Nutritious school meals don’t do anyone any good if kids just throw them into the trash. So we’re empowering local schools by providing more options to serve healthy AND appetizing food. We’re publishing our final rule in the Federal Register. Details: https://t.co/tUz8II29Zp pic.twitter.com/rpwF4wjQ30
-- Sec. Sonny Perdue (@SecretarySonny) December 6, 2018
The U.S. Department of Agriculture released its final school rule on school meals Thursday, relaxing nutrition standards championed by former first lady Michelle Obama more than most advocates had expected.
The new directive, which finalizes a plan announced in May 2017, will ease requirements related to flavored milk, whole grains, and sodium in meals served through the National School Lunch and breakfast programs.
Opponents of the original strengthened nutrition standards said they were difficult for schools to follow. There were limited products that met whole grain standards, and students discarded healthier meals rather than eating them, they said.
“If kids are not eating what is being served, they are not benefiting, and food is being wasted,” said Agriculture Secretary Sonny Perdue said in a statement announcing the relaxed rule. “We all have the same goals in mind—the health and development of our young people. USDA trusts our local operators to serve healthy meals that meet local preferences and build bright futures with good nutrition.”
Proponents of the nutrition standards set under the Obama administration said they are necessary to combat rising rates of child obesity and to guard against health concerns like heart disease, especially for students from low-income families who rely more heavily on school meals.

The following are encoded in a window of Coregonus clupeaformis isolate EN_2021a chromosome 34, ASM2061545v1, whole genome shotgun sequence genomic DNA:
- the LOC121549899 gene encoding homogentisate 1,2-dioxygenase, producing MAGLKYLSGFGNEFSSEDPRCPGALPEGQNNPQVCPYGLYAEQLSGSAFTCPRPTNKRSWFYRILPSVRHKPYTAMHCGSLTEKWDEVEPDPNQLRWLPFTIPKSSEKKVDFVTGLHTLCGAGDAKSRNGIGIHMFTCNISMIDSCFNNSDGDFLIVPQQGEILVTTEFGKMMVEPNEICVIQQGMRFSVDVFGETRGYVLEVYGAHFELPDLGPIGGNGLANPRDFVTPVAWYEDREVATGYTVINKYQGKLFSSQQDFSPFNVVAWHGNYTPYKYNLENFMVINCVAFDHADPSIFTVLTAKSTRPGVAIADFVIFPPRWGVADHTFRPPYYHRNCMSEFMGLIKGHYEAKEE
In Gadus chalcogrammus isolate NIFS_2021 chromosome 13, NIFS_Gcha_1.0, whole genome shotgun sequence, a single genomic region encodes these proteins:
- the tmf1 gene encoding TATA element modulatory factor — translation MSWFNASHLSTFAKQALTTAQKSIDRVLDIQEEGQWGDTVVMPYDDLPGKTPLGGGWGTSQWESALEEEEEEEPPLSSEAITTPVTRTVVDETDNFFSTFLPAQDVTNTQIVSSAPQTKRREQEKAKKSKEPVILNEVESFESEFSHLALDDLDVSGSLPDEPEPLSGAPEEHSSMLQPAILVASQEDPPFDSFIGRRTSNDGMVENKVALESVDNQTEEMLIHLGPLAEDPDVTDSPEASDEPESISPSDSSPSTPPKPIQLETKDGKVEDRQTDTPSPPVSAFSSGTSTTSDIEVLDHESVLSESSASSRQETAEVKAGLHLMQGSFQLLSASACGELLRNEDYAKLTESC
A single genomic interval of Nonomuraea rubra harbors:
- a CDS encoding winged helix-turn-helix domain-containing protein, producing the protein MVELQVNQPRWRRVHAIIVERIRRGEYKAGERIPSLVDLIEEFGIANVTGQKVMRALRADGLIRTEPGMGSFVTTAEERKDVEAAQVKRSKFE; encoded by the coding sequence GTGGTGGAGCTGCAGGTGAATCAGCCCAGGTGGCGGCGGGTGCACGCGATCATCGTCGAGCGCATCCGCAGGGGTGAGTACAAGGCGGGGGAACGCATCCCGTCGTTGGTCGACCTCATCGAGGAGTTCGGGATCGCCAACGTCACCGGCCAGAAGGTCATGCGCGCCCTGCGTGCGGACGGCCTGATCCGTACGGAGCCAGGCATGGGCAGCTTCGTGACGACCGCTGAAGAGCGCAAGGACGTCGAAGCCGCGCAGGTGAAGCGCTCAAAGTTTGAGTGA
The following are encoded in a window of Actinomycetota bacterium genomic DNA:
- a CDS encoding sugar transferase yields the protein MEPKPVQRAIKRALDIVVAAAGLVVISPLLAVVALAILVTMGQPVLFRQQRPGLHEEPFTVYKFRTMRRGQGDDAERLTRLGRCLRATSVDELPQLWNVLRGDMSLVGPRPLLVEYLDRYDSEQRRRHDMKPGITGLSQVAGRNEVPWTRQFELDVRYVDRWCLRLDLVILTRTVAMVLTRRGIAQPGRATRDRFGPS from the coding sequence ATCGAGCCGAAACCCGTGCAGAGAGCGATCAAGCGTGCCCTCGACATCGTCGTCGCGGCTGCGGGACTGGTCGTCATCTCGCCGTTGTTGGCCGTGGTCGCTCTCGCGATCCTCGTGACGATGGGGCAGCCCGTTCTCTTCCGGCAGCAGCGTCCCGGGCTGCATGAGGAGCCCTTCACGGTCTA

“The Trump administration is putting politics before children’s health in ways worse than were expected,” the Center for Science in the Public Interest wrote in response to Purdue’s final rule, which will be published in the federal register this month.
Under the final rule:
- Schools can offer low-fat milk in flavors like strawberry and chocolate. The nutrition regulations previously said they could only offer flavored skim milk.
- Half of grain products must be whole-grain rich. The regulations previously said all grain products must meet that standard, and the Trump administration had allowed states to provide exemptions to schools that said they struggled to find compliant products.
- Schools will have more time to meet a schedule of increasingly restrictive sodium requirements set under the original nutrition standards. In May, Perdue gave schools until 2020 to meet “target one” requirements, which are the least restrictive. The final rule extends that deadline to 2023. And it gives schools until 2024 to meet “target two” standards and eliminates the third level, the most restrictive, altogether.
A version of this news article first appeared in the Rules for Engagement blog.